traveling from one end of Europe to the other, especially to the rough end, was to get away from that kind of question. My English degree of six years ago might be getting a little faded at the edges but I’d hoped it was serviceable enough for the academically lightweight role of ‘lector.’
“Mary likes the old Yugoslavia,” Nada said smoothly. “That’s her ‘area of research.’ She’s a romantic. That’s why she doesn’t mind going down to Kosmet.”
“Yes!” Suleiman exclaimed. “When Nada told me there was an English girl with a degree in English willing to come to Pristina — I didn’t believe it!”
Certainly even the fact that I knew some Serbian and as a ‘Native Speaker’ spoke something called “R.P.” (“Received Pronunciation! BBC English!” Suleiman murmured reverently in his own impeccable accent) seemed completely overshadowed by the fact that I had not only been to Pristina but was prepared to go back.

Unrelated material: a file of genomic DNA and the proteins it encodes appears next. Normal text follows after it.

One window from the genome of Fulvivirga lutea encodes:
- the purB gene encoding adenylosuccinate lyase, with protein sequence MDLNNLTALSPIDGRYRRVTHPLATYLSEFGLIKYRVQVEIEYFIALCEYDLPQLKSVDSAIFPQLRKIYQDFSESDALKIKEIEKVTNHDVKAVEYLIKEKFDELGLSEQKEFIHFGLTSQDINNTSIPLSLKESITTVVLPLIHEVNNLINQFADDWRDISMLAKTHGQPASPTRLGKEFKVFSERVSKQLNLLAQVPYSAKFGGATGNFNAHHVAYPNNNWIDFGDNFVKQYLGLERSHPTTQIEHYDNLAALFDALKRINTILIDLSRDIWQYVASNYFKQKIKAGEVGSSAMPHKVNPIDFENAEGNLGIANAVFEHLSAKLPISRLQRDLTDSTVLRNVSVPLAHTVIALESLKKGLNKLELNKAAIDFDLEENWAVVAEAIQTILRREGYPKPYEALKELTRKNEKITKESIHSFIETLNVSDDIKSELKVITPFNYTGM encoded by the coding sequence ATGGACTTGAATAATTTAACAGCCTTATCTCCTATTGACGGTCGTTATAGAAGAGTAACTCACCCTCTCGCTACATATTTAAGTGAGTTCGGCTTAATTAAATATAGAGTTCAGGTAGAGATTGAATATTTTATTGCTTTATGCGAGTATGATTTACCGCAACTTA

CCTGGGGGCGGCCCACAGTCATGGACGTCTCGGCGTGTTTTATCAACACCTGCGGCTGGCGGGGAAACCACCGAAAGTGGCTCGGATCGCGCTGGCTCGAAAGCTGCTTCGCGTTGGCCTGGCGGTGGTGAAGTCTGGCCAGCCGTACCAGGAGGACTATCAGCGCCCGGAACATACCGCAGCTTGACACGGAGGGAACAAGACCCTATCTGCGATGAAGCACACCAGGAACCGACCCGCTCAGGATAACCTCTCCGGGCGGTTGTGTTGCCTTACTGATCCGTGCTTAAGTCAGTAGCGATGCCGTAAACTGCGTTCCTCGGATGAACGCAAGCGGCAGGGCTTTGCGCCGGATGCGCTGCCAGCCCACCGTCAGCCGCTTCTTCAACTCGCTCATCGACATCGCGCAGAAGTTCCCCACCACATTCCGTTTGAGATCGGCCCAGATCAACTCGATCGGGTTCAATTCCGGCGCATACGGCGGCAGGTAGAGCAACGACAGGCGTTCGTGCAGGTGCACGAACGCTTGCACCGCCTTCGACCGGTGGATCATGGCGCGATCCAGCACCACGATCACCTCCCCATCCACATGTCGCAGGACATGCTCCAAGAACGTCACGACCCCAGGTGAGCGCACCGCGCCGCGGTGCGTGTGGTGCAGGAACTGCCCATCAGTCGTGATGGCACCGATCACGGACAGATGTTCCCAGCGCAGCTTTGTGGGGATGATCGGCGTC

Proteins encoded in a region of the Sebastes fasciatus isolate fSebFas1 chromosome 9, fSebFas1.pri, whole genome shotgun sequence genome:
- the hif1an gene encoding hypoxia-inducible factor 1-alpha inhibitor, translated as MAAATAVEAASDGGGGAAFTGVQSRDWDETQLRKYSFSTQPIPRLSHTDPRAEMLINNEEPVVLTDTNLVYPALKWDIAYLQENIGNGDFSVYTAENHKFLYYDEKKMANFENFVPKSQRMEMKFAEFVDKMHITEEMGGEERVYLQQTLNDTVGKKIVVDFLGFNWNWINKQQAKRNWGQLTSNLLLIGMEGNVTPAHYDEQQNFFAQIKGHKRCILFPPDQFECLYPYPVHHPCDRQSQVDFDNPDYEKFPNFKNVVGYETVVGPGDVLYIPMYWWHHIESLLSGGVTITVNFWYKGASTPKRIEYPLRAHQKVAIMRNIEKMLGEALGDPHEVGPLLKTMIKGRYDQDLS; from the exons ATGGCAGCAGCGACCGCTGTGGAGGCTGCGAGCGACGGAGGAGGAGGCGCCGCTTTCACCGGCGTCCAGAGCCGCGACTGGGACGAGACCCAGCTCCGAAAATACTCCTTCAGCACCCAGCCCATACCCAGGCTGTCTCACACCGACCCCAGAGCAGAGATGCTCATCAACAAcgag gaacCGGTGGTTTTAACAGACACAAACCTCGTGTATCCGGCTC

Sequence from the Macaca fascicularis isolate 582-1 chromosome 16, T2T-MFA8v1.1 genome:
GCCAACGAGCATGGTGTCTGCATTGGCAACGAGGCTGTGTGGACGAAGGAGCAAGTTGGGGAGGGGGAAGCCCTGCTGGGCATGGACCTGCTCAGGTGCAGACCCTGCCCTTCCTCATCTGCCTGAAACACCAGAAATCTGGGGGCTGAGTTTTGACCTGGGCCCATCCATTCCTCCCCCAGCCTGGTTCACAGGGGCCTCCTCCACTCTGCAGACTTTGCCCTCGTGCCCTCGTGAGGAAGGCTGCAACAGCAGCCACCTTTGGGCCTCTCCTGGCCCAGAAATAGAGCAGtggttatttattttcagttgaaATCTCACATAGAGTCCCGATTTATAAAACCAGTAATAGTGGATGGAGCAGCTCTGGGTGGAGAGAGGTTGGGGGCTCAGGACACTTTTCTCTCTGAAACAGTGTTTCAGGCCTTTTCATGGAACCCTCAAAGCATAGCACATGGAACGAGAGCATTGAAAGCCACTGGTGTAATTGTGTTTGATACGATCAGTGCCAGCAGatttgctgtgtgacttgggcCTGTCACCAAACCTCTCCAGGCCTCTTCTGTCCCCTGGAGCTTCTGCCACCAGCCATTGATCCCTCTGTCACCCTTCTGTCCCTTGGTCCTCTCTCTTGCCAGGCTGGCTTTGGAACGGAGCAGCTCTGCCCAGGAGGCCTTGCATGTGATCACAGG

The Balkans and the Beale Street Blues
hadn’t noticed any Faculty of Philosophy when I’d been down in Pristina three years before. Not that I could honestly say in a place like Pristina I would really be on the look out for one. Kosmet was Southern Serbia. Macedonia lay to the south, Bulgaria to the east, Albania to the south east and Montenegro over the mountains. It was the heart of the Balkans and I’d been in the classic Balkan traveler mode, wandering about bemoaning five hundred years of Turkish occupation while delighting in the world it had left behind. As our bus trundled into Pristina down Marshal Tito Street we passed three gypsy carts, each one towing a large brown bear. And at the bus station a shoeless gypsy knee-deep in children was leading a pink-bottomed monkey through the market on the end of a piece of string. I
Pristina’s more permanent attractions according to Putnik, the Yugo- slav travel agency, were the Imperial Mosque, the Sultan Bayazit Mosque, the Turkish Baths, the Partisan Memorial and the Nineteenth Century Clock Tower with Roumanian Mechanism. The Turkish Baths should be struck off the list, confided the boy at Pristina’s Putnik because they’d been turned